Thu, 2019-Jan-10 00:39 UTC
Length - 4:11
Welcome to featured Wiki of the Day where we read the summary of the featured Wikipedia article every day.
The featured article for Thursday, 10 January 2019 is John/Eleanor Rykener.
John Rykener, also known as Eleanor (fl. 1394), was a 14th-century transvestite sex worker arrested in December 1394 for performing a sex act with another man, John Britby, in London's Cheapside. Although historians tentatively link Rykener to a prisoner of the same name, the only known facts of his life come from interrogation made by the mayor of London. Rykener was questioned on two offences: prostitution and sodomy. Prostitutes were not usually arrested in London during this period, while sodomy was an offence against morality rather than common law, and so pursued in ecclesiastical courts. There is no evidence that Rykener was prosecuted for either crime.
Rykener said that he was introduced to sexual contact with men by Elizabeth Brouderer, a London embroideress who dressed him as a woman and may have acted as his procurer. According to his account, he had sex with both men and women, including priests and nuns. Rykener spent part of summer 1394 in Oxford, working both as a prostitute and as an embroideress. He later mentioned that in Beaconsfield he had a sexual relationship with a woman. Rykener returned to London via Burford in Oxfordshire, where he worked as a barmaid and continued with sex work. On his return to London, he had paid encounters near the Tower of London, just outside the City. Rykener was arrested with Britby on the evening of Sunday, 11 December. Rykener was in women's clothes, which he was still wearing during his subsequent interrogation. It was there that he described his encounters—and his sexual history—in great detail. But it appears that no charges were ever brought against him; or at least, no records have been found suggesting so. Nothing definite is known of Rykener after his interrogation; he has been tentatively identified as a John Rykener imprisoned by and escaping from the Bishop of London in 1399.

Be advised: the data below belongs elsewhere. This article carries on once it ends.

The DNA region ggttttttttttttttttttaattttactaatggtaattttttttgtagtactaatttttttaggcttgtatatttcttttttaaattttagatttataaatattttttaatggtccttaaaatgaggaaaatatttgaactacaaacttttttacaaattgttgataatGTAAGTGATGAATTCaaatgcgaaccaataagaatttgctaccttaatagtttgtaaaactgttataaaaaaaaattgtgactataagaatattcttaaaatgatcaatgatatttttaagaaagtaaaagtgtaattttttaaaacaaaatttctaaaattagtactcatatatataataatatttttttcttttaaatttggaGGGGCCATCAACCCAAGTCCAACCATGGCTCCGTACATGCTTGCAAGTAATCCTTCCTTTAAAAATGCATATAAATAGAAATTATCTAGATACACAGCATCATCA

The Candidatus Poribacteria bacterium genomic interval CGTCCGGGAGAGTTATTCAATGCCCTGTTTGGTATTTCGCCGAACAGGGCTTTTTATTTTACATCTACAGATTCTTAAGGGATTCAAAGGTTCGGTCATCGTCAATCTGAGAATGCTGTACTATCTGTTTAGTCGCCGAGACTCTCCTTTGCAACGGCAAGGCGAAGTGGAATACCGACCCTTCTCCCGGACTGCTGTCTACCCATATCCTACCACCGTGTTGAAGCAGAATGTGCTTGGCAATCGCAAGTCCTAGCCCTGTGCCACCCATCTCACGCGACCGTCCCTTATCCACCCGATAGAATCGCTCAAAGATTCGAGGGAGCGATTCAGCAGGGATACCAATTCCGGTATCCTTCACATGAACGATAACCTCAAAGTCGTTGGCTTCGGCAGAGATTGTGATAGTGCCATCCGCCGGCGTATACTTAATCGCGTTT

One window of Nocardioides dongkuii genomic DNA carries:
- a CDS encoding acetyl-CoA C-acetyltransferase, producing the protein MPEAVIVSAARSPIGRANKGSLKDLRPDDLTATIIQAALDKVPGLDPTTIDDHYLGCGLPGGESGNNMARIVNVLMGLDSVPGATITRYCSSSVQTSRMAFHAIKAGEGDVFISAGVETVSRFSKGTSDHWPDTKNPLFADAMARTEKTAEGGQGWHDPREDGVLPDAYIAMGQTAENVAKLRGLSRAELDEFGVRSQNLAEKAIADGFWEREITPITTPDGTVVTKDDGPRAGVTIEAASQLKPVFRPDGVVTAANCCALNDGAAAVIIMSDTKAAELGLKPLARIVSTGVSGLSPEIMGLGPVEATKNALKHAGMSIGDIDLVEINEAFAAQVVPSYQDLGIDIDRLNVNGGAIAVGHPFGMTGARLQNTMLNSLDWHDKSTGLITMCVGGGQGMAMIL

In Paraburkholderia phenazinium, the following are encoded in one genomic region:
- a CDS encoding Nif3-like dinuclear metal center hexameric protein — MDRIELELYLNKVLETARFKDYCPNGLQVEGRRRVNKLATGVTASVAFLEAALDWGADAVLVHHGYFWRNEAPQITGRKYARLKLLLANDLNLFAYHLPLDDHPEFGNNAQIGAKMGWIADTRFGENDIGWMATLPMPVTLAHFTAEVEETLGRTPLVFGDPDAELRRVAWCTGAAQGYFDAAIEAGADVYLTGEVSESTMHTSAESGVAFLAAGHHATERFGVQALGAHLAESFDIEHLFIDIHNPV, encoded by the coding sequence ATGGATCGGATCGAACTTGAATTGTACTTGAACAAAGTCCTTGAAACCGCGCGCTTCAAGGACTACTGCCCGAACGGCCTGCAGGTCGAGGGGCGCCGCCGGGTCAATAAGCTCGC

Historians of social, sexual and gender history are especially interested in Rykener's case because of what it reveals about medieval views on sex and gender. Jeremy Goldberg, for example, views it firmly in the context of King Richard II's quarrel with the city of London—although he has also questioned the veracity of the entire record, and posited that the case was merely a propaganda piece by city officials. Historian James A. Schultz has viewed the affair as being of greater significance to historians than more famous medieval stories such as Tristan and Iseult. Ruth Mazo Karras—who in the 1990s rediscovered the Rykener case in the City of London archives—sees it as illustrating the difficulties the law has in addressing things it cannot describe. Modern interest in John/Eleanor Rykener has not been confined to academia. Rykener has appeared as a character in at least one work of popular historical fiction, and his story has been adapted for the stage.
This recording reflects the Wikipedia text as of 00:39 UTC on Thursday, 10 January 2019.
For the full current version of the article, go to http://en.wikipedia.org/wiki/John%2FEleanor_Rykener.
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